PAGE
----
Flat disks make ultimate spring

Titanium disk springs offer exceptional performance when suitably mounted and heat treated. Tom Shelley reports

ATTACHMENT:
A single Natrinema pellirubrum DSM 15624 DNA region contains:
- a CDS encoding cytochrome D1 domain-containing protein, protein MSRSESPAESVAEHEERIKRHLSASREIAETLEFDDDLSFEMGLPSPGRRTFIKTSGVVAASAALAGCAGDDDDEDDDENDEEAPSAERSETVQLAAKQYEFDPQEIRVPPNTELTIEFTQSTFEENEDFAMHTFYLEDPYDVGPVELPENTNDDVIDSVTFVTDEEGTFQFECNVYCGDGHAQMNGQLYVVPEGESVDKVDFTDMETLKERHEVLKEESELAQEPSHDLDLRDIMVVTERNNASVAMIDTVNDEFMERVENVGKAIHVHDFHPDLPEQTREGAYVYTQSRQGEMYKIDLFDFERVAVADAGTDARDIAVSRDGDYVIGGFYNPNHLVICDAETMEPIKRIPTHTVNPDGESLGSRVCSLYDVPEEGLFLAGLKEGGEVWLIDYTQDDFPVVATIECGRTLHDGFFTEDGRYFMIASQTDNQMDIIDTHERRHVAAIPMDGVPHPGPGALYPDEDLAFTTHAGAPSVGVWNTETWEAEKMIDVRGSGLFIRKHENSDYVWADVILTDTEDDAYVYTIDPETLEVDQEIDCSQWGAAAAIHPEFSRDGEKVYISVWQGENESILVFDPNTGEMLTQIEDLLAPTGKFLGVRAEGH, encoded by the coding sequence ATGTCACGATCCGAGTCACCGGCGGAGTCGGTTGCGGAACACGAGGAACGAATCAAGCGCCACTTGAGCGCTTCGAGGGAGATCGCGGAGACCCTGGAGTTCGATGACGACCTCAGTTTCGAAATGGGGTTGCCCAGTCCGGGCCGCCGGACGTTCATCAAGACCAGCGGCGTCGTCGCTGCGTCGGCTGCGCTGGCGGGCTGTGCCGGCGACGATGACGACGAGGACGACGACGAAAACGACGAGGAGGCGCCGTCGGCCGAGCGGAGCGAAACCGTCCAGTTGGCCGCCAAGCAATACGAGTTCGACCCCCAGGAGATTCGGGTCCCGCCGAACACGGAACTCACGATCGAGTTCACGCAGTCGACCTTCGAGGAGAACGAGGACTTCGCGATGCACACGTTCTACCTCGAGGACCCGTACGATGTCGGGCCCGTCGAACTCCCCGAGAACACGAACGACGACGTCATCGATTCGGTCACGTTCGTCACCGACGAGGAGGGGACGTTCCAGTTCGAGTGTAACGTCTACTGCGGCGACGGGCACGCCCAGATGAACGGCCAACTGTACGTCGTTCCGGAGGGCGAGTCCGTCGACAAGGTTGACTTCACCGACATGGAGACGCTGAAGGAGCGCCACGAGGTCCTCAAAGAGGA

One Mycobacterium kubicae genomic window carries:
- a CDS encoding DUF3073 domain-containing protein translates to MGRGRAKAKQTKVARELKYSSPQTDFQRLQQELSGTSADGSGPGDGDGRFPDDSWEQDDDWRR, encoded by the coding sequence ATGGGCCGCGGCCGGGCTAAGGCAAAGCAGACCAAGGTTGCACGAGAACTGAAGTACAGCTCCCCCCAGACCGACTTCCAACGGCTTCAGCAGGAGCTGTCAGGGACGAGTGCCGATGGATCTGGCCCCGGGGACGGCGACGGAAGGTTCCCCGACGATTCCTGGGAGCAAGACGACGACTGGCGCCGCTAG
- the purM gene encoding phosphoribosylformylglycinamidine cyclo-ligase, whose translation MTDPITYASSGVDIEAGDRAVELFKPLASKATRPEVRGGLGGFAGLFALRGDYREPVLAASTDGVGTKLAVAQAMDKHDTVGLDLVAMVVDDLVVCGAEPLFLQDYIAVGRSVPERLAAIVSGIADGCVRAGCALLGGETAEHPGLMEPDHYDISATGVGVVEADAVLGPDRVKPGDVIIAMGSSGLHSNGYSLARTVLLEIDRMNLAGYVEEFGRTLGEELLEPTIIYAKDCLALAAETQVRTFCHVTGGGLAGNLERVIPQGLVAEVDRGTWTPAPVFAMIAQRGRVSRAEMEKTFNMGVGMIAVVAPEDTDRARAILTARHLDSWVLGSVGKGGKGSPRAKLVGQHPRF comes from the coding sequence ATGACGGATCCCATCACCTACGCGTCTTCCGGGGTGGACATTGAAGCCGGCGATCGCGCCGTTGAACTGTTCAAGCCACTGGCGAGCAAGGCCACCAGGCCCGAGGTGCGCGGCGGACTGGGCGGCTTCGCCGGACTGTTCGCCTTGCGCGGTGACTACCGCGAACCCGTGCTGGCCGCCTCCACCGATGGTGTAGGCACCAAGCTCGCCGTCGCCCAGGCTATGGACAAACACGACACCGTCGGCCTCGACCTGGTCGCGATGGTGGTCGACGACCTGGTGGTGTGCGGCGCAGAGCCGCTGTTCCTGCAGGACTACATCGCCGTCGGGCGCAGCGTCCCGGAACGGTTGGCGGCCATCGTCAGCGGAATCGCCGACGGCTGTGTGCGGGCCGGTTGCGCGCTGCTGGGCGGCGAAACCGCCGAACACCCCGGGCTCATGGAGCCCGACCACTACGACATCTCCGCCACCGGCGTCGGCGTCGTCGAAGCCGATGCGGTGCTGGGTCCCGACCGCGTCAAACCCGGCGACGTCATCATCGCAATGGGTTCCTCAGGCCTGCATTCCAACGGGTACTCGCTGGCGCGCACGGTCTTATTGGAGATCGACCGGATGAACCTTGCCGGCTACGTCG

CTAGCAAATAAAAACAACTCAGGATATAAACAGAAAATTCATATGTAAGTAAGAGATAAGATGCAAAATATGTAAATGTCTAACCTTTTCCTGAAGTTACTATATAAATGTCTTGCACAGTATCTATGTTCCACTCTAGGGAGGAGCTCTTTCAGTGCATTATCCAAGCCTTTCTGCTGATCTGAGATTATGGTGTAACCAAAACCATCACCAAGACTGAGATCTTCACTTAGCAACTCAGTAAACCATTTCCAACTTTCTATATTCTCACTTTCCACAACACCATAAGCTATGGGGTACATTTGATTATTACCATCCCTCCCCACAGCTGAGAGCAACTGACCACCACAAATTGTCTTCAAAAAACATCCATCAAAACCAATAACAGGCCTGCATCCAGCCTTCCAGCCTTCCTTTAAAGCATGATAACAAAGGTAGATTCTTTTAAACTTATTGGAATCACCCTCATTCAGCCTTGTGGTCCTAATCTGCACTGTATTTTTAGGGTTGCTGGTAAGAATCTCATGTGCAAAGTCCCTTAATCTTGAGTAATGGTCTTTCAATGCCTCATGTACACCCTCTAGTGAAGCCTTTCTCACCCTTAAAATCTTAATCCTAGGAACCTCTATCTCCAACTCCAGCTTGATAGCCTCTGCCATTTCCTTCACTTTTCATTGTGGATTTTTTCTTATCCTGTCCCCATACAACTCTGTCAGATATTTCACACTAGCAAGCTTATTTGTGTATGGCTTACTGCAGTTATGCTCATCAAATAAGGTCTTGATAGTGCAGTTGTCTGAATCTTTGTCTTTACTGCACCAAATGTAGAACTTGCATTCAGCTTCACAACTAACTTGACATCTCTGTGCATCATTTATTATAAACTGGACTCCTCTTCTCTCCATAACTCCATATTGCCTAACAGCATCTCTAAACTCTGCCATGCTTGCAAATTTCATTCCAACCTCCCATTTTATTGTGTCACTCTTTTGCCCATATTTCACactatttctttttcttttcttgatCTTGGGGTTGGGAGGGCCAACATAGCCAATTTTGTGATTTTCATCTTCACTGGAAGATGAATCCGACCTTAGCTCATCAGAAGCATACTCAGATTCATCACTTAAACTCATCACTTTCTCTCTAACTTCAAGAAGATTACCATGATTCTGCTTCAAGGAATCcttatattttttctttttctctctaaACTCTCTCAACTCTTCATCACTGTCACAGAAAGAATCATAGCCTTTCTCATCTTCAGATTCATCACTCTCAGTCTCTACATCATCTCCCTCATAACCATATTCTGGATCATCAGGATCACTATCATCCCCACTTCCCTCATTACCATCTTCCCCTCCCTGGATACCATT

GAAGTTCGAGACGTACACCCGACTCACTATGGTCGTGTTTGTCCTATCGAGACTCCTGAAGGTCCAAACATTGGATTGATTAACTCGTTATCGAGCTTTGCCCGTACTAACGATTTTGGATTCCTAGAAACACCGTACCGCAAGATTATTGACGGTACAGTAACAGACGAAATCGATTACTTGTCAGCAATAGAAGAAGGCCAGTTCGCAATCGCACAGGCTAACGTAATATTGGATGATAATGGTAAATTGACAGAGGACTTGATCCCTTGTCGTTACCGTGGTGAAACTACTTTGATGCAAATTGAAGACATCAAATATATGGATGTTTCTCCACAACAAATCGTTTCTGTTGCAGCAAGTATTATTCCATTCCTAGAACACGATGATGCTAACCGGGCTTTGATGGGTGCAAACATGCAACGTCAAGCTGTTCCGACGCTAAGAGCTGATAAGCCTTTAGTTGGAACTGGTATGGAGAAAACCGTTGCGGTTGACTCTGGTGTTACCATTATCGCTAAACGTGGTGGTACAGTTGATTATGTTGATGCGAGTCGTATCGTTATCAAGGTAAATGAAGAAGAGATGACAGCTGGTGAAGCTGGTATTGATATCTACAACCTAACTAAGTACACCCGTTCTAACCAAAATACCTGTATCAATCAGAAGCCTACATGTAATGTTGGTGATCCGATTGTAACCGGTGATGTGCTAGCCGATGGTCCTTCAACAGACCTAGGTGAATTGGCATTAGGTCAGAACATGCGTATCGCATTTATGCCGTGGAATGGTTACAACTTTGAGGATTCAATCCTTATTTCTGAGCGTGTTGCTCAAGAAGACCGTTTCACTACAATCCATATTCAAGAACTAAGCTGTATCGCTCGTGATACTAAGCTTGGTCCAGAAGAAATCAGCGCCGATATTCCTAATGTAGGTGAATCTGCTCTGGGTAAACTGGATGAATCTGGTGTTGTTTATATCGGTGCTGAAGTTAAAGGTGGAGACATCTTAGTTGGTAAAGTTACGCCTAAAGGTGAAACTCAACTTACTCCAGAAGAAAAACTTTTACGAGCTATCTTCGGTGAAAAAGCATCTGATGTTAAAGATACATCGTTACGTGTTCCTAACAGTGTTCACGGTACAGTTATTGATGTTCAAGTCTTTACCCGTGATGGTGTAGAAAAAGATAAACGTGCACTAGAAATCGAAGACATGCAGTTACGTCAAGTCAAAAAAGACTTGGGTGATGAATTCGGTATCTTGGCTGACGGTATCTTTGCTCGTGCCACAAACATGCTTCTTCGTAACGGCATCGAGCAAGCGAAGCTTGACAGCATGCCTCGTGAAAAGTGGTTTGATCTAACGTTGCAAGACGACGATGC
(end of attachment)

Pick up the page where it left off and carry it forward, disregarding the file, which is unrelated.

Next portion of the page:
A pair of titanium disks, pressed together by shallow domes, could be the ultimate spring for heavy duty clutches, brakes and mechanical products for aerospace and other applications where power to weight ratios are critical. Developed for use in pistons with sprung tops, the disk circumferences sit in special rocking rings to ensure stability at high reciprocating speed and to avoid scuffing. The idea is the latest to come from Bill Galvin, whose sprung piston featured on the cover of the June 1999 edition of Eureka. In his original concept, there were titanium Belville washers between the crown and body of the piston. While this worked well enough to demonstrate the energy saving abilities of the device, he found that because there has to be room for them to extend laterally when compressed, they had room to move around and scuff their edges. He has now come up with a design in which the Belville washers are replaced by flat titanium disks, the edges of which are held in steel rings with rounded undersides. This allows the edges to rock in grooves in spacer rings, when the centres of the disks are pressed towards each other by domes on the insides of the piston crown and piston body. Fatigue life has also been greatly enhanced, thanks to advice from David Peacock, former head of research at Timet UK. He suggested a revised heat treatment regime aimed at maximising fatigue life, at the expense of a slightly lower yield stress. Details are confidential, although we can reveal that the revised regime require no very special measures, as long as it is followed exactly. The fatigue life can now accurately predicted using software developed by Professor John Draper of Safe Technology. The alloy used is Timet's 10-2-3 high strength forging alloy. It contains 10% vanadium, 2% iron and 3% aluminium and is usually employed in airframes and aero engines. The disks are 1.5mm thick, and take 6,300N to deflect them through 2.7mm. The pistons are designed to produce maximum engine efficiency at about 2,000 rpm. The jury is still out as to whether the sprung pistons are a viable commercial proposition for cars and motorbikes. Galvin is the process of negotiating grants to undertook further development and experiments. But for applications such as brakes, clutches and mechanical mechanisms in aerospace, the revised spring designs look to be able to offer exceptional performance per unit weight. All aspects of the development are covered by patents and patent applications. The development received a DTI SMART Award in 2001. Bill Galvin Pointers * Springs are made in the form of a pair of titanium alloy disks, whose edges are held in steels rings, able to rock in grooves in a spacer ring * Prototype spring consists of two disks 1.5mm thick, able to be deflected 2.7mm by 6300N force.